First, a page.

weld camera, Education, CellView camera

Getting a Greater View of a Student Welding Cell

Cameron Serles
Written by Cameron Serles on June 10, 2021

The best welding educators are always trying to make their lessons more meaningful and interesting for their students. Incorporating new ideas or technology into their curriculum can help connect what students learn in the classroom with the real world. With the advent of good quality cameras used to monitor welding, instructors are recognizing the power of video technology in helping to increase interest levelStudents learn in many different ways, and video can help instructors adjust and adapt the way they deliver information to their students to keep their lessons fresh and engaging. 

While there are many different ways that instructors might choose to incorporate cameras into the classroomthe two most often applied techniques of implementing video include: 

1. Weld Camera 

Being able to monitor the close up of a student’s actual weld bead allows instructors to see how clean it is, make sure all the process parameters are correct, ensure the speed is right, etc. This is achieved using a weld camera that can be mounted near the weld coupon to capture the weld pass made by the student 

 

2. CellView Camera

Instructors can also monitor the entire welding work cell to watch the student welding and get a greater view of their technique. Instructors can see how the student is holding the torch, their arm position, whether they are maintaining best practices for health and safety, and more. This is achieved using a camera with a wide-angle view mounted on a corner of the work cell and able to see everything in the cellalso known as a CellView camera. 

Cellview screenshot

The addition of the CellView camera to a welding cell also equipped with Xiris weld camera, can help instructors to remotely monitor each student’s welding status, productivity and efficiency by displaying and recording welding segments that can then be viewed remotely and played back to the student as a recording tool.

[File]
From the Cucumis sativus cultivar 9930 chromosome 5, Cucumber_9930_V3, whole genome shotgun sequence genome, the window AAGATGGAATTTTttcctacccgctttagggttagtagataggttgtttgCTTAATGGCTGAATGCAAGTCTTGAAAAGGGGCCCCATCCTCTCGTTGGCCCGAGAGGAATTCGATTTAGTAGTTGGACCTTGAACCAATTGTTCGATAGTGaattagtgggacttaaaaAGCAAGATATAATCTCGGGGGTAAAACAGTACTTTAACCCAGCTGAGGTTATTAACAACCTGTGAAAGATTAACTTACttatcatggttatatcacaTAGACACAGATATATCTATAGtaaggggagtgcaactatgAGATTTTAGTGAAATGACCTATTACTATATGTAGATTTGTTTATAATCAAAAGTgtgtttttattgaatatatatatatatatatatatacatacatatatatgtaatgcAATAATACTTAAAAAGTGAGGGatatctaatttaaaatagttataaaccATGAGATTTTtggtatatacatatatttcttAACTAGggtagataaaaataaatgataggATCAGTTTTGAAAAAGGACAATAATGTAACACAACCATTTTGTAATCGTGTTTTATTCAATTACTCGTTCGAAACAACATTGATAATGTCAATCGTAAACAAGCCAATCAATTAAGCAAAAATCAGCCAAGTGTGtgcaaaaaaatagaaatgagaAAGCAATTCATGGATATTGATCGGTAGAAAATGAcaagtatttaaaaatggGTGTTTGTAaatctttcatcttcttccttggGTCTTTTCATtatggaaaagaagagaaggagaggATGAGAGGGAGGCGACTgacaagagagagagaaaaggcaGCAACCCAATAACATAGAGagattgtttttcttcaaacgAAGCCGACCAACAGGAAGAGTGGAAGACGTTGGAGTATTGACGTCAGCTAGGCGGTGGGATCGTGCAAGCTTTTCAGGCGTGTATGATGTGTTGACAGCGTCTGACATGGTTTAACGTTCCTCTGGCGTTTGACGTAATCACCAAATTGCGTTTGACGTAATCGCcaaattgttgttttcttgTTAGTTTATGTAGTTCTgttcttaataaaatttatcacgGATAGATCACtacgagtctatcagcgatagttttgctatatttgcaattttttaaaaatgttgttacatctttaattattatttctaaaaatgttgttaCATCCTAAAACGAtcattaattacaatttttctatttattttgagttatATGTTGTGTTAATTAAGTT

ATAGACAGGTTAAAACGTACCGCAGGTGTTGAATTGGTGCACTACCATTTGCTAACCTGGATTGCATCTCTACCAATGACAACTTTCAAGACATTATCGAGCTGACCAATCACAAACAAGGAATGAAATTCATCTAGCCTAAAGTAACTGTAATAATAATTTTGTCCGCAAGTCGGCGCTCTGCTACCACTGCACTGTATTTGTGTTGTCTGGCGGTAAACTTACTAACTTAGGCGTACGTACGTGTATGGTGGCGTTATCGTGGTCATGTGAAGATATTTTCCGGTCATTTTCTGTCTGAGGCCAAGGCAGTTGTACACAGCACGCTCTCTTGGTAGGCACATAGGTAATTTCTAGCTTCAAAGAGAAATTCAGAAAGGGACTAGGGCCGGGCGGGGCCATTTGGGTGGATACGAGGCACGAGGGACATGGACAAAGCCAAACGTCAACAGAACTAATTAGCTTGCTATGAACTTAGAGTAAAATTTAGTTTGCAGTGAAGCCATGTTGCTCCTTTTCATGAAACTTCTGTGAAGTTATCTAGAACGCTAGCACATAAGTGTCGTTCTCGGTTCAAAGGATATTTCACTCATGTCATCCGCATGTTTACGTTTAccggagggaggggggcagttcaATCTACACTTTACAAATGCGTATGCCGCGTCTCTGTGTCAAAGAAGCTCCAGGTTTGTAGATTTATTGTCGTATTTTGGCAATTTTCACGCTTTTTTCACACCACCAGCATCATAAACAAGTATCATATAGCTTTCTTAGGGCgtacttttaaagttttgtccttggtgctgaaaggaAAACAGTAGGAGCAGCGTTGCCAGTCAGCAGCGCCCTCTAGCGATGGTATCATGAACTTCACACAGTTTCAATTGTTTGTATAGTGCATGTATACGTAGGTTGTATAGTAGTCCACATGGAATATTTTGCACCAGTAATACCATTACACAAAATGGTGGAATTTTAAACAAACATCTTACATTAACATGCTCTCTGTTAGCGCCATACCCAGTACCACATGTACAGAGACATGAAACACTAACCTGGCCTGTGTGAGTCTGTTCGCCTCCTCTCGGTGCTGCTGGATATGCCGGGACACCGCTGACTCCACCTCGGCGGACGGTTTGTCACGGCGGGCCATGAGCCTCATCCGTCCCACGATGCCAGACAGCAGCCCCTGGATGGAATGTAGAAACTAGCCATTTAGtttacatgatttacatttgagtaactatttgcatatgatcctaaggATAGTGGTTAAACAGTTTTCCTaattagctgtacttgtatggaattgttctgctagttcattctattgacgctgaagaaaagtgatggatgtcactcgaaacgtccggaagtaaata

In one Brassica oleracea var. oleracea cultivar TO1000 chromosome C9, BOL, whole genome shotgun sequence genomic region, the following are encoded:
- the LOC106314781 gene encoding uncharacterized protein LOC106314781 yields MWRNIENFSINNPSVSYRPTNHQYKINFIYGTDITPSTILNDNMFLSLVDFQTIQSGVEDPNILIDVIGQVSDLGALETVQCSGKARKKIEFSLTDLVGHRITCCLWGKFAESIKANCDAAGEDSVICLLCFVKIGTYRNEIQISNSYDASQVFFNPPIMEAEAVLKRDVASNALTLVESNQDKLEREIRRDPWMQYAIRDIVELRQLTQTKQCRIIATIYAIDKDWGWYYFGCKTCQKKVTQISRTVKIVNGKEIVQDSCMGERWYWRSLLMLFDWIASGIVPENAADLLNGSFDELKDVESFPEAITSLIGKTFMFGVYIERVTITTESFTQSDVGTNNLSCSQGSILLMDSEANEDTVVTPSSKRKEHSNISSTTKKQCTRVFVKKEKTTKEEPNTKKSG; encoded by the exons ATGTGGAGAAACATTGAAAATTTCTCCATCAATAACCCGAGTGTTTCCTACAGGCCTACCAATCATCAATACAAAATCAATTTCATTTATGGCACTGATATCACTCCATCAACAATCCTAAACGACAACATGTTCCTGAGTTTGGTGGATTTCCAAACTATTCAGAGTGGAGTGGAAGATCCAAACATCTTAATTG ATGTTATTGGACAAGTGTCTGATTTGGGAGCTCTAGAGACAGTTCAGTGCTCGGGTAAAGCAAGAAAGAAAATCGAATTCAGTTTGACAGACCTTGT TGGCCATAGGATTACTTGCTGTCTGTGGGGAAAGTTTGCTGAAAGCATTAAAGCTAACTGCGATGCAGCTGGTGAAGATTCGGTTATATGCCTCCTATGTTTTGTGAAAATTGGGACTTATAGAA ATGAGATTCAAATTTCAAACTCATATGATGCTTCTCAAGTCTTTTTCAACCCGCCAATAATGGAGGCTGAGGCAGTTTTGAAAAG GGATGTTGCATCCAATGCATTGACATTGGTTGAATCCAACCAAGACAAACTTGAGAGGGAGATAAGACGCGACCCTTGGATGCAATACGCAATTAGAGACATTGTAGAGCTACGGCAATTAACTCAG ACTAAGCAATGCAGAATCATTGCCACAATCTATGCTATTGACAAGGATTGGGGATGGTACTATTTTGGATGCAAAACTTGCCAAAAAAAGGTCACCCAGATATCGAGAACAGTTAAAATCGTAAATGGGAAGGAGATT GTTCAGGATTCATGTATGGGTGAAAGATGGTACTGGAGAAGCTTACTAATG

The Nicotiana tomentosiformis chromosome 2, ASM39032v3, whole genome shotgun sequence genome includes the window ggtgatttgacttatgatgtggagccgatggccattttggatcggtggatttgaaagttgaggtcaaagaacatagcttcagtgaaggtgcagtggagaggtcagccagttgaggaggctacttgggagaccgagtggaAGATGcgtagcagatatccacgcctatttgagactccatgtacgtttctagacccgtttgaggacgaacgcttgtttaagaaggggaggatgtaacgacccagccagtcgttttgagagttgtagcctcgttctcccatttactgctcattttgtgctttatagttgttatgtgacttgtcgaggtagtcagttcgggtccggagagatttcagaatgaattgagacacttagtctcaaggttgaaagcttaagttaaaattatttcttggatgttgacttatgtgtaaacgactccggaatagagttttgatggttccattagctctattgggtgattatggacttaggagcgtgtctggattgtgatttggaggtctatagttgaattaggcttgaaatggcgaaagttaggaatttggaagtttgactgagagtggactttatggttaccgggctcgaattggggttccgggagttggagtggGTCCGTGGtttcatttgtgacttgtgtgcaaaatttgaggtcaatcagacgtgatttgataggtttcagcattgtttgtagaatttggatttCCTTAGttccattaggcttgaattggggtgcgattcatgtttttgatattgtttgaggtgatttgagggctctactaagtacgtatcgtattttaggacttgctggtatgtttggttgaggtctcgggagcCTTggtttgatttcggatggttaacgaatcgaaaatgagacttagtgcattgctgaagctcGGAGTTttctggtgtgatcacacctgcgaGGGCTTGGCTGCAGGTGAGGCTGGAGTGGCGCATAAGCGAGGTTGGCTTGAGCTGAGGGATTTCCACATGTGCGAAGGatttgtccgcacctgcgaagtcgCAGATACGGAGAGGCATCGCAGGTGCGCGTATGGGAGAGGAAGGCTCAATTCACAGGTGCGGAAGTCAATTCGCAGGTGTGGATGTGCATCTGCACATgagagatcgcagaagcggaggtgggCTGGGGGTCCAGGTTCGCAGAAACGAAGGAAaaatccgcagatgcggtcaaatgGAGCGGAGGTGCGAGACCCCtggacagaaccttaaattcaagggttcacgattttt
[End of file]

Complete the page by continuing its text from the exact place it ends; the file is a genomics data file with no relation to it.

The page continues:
In order for the CellView Camera to monitor the entire cell, it must have the following features:  

  • Low level light sensitivity to see details when limited lighting is present; 
  • Auxiliary lighting to help illuminate the welding cell as need be; 
  • Adjustable zoom, focus and iris to ensure the best possible wide-angle image can be acquired and kept in focus. 

Xiris CellView Camera

The Xiris CellView Camera 

To make these video installations a success, it would be ideal if the output of both cameras, the close-up weld camera and the wide angle CellView camera could be integrated into the same display so that everything done by a student is displayed and recorded for offline playback. 

The benefits to the student can include a recording of their work that can help them tune their in-process adjustments and increase their “arc-on time” (time spent welding) vs. having to continuously stop the process to make adjustments. 

Xiris is able to provide a weld camera to display, record and playback weld videos made by the student or instructoras well as CellView camera that has all the features needed to allow the instructor to see the whole welding cell. Both cameras can be fed to a PC running WeldStudio, the Xiris imaging software suite that allows both videos to be displayed side by side on the screen and recorded to disk.  

To learn more about Xiris cameras for educators, request a consultation with our education expert.  


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